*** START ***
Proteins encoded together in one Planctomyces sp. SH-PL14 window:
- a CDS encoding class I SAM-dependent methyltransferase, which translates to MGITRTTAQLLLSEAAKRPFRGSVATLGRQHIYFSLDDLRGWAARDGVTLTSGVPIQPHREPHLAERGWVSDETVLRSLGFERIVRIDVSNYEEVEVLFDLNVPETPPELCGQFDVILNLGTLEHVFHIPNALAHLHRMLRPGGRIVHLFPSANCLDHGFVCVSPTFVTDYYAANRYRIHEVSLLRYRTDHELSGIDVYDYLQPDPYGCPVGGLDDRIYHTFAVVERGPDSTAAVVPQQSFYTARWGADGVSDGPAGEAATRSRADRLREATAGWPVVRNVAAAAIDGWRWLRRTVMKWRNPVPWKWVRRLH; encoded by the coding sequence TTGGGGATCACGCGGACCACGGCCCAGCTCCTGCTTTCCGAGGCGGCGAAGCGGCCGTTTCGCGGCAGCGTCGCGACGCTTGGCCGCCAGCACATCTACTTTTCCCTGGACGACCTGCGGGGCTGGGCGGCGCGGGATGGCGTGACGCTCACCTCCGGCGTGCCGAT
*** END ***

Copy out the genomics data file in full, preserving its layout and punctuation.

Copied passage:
Proteins encoded together in one Planctomyces sp. SH-PL14 window:
- a CDS encoding class I SAM-dependent methyltransferase, which translates to MGITRTTAQLLLSEAAKRPFRGSVATLGRQHIYFSLDDLRGWAARDGVTLTSGVPIQPHREPHLAERGWVSDETVLRSLGFERIVRIDVSNYEEVEVLFDLNVPETPPELCGQFDVILNLGTLEHVFHIPNALAHLHRMLRPGGRIVHLFPSANCLDHGFVCVSPTFVTDYYAANRYRIHEVSLLRYRTDHELSGIDVYDYLQPDPYGCPVGGLDDRIYHTFAVVERGPDSTAAVVPQQSFYTARWGADGVSDGPAGEAATRSRADRLREATAGWPVVRNVAAAAIDGWRWLRRTVMKWRNPVPWKWVRRLH; encoded by the coding sequence TTGGGGATCACGCGGACCACGGCCCAGCTCCTGCTTTCCGAGGCGGCGAAGCGGCCGTTTCGCGGCAGCGTCGCGACGCTTGGCCGCCAGCACATCTACTTTTCCCTGGACGACCTGCGGGGCTGGGCGGCGCGGGATGGCGTGACGCTCACCTCCGGCGTGCCGAT